Stay healthy! 5 health checks for men
1. Your weight
Now that you’re eating healthily and moving more, you’re already taking steps to ensure you reach – and maintain! – a healthy weight. It’s the simplest way of keeping your body in top shape while reducing your risk of a number of conditions, including type 2 diabetes.
2. Your mental health
If you find yourself feeling down for much of the time, it could be that you’re depressed. And you’re not alone: one in four men will suffer with a mental health problem this year. Whether you’re feeling low because of work, your relationship, or anything else in your life, speak to your GP or seek help from a mental health advisor, especially if you notice symptoms of depression like comfort eating, mood swings, anxiety, sleeplessness, or loss of concentration.
3. Your bathroom breaks
When you change what you’re eating, it’s natural for your bowel movements to also change. But if you regularly notice blood in your stools, pain or persistent bloating, you should speak to your GP, as these could be signs of bowel cancer. You’ll be able to talk through your symptoms and ask about a bowel cancer screening, so if there’s anything to worry about, you’ll catch it quickly. And if you’re concerned that you’re urinating more frequently than usual, that’s worth bringing up, too – it could be a sign of an enlarged prostate, which can be treated with medication.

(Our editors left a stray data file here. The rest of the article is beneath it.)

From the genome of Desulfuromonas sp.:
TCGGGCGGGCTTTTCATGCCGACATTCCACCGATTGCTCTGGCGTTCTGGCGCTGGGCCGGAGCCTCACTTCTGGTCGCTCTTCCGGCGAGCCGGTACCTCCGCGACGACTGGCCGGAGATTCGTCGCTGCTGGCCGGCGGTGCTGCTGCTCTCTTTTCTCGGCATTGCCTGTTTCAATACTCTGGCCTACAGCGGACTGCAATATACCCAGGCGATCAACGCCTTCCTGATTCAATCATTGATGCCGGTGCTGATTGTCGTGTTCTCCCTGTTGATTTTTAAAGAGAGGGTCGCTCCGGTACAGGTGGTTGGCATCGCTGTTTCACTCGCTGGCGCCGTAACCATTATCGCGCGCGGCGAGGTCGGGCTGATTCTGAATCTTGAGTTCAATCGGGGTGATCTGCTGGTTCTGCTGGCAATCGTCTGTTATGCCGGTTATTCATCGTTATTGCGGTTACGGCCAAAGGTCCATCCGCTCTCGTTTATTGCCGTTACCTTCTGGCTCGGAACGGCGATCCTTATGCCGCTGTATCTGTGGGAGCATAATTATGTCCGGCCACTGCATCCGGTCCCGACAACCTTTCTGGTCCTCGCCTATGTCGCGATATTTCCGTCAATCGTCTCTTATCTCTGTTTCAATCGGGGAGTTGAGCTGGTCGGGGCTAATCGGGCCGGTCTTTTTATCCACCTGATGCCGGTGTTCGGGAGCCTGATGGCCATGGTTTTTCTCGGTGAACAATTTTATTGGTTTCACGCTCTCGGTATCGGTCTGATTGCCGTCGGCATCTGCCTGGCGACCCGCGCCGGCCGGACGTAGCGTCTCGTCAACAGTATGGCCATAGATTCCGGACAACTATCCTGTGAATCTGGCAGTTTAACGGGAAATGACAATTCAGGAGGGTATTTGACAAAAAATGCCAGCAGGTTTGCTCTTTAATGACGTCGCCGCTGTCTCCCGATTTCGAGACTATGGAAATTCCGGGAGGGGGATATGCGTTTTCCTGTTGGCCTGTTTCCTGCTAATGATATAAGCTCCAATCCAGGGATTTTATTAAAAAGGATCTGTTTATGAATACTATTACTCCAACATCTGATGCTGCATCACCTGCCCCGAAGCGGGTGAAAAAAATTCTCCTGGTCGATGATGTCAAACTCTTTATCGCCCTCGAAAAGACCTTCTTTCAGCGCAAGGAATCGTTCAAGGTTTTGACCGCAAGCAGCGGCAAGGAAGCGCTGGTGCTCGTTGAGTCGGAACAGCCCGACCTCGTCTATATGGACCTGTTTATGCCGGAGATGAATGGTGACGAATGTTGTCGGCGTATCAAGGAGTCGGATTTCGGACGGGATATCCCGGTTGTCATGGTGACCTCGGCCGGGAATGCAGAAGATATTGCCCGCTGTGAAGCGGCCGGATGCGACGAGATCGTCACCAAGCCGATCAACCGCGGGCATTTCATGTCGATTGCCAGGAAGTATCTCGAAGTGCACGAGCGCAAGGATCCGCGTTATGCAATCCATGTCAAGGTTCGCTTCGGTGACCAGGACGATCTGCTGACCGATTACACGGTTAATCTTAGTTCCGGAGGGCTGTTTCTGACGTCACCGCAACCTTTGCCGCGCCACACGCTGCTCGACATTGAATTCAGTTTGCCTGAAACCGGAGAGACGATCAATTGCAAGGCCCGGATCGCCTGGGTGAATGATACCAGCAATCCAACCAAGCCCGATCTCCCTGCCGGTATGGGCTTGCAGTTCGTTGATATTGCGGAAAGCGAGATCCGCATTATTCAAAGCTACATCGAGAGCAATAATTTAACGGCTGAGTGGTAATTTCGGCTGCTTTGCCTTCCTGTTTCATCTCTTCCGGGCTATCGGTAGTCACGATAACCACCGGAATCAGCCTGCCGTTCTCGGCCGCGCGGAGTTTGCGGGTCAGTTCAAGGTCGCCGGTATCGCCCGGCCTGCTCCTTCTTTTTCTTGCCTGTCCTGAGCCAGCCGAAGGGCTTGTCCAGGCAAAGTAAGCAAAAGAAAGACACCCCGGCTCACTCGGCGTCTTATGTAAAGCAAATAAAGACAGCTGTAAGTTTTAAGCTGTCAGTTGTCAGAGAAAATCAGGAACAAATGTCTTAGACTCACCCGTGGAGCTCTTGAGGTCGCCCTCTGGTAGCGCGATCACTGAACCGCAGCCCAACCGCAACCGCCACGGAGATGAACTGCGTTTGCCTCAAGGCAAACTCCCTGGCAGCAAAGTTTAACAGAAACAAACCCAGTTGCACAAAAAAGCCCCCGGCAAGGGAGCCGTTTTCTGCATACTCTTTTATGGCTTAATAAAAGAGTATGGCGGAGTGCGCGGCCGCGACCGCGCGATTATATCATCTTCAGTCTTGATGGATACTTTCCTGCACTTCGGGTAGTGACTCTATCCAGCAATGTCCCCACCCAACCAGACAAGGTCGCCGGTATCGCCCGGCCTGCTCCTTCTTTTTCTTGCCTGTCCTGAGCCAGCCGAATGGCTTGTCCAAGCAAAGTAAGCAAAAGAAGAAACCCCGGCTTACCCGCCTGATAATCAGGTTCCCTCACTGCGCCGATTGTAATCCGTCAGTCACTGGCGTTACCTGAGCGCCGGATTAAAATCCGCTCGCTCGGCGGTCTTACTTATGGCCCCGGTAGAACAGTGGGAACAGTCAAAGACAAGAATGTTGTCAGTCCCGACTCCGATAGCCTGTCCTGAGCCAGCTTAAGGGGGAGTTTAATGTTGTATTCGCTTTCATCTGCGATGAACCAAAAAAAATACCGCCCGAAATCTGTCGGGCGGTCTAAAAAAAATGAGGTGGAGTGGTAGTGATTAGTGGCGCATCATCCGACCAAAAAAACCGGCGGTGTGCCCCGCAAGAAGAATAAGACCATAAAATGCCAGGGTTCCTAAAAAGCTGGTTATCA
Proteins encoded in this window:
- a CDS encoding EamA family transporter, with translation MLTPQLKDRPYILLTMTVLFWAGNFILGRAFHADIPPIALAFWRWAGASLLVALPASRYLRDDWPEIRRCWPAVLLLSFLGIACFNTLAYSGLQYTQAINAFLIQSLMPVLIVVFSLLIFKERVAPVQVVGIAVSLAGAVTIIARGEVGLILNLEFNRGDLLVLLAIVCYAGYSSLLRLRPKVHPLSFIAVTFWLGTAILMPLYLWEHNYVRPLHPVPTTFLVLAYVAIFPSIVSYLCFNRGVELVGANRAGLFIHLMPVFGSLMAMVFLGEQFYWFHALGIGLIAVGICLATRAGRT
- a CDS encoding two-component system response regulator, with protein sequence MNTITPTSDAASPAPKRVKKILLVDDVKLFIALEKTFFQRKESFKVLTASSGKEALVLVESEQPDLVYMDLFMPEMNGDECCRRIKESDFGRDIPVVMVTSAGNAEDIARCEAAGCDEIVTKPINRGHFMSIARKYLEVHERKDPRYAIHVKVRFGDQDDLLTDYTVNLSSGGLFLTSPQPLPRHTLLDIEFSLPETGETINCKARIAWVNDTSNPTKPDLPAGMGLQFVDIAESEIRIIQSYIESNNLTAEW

4. Your skin
If you have moles, keep an eye on them so you’ll be aware of any changes in shape, size and colour. Moles that are asymmetrical, ragged, a mixture of colours, itchy, larger than 6mm in diameter or enlarging over time could be cancerous, so if you notice any of these changes, check in with your GP.
5. Your heart
If you’ve got a family history of coronary heart disease (or even if you don’t), keeping a close eye on your heart health is crucial. Coronary heart disease – when the coronary arteries that pump blood around your body become blocked with fatty substances – can be caused by smoking, high blood pressure, cholesterol, diabetes, obesity, and lack of exercise as well as family history. Check in with your GP in the first instance, and make regular appointments for blood pressure and cholesterol checks thereafter.